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posted: 4/2/2014 12:01 AM

GM should have acted responsibly

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GM should have acted responsibly

Every day we get new, unsettling information about General Motors' "Heavy Keychain Recall." Recently, we learned that GM may have known about the defective ignition switch since 2001, not 2004, as previously reported.

The infamous switch, which could, when jostled by a heavy keychain, shut off the motor, disable the breaking system and turn off the air bags; a triple whammy when driving at highway speed if there ever was one.

There have been dozens of accidents and at least 12 deaths, though many others may not have been reported as such due to lack of analyzable evidence at the scene.

Now we learn that GM is urging drivers of these defective cars, now being recalled for fixes, to keep just the single key on its keychain. GM conducted two internal investigations during the last ten years regarding the defect and closed them both.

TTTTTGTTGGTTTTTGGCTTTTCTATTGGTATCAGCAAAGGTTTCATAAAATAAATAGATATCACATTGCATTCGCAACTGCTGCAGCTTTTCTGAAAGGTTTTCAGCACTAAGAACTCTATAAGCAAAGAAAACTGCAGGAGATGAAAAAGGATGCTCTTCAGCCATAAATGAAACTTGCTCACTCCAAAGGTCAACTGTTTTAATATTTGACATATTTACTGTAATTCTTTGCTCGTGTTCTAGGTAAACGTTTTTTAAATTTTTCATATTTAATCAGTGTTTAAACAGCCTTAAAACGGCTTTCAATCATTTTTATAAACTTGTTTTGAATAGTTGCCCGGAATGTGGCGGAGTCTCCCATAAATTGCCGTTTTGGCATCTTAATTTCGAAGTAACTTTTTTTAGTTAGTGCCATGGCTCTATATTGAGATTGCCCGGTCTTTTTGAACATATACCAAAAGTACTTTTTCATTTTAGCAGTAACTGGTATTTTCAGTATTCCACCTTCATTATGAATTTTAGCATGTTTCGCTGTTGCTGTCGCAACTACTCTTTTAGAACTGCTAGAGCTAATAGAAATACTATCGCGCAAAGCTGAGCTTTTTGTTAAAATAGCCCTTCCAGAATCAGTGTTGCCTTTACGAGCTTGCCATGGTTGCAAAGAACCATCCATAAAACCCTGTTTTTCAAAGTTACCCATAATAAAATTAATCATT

Instead of recalling the cars to prevent death and injury as required by their membership in the human race, higher ups at GM decided to stay mum, only advising dealers to provide a minimal fix if an owner complained. That allowed GM to pay for less than 500 such repairs.

Now Uncle Sam has opened a potential criminal investigation why GM officials ignored that devastating safety defect for so long. GM finally recalled the 1.6 million cars; started offering loaners to affected drives and, get this, a $500 rebate to buy a new GM car.

Get your popcorn and peanuts, sit back, and watch this GM car wreck unfold over the next several years. It's gonna cost GM more billions than if it would have done the responsible thing in the first place.

Walt Zlotow

Glen Ellyn

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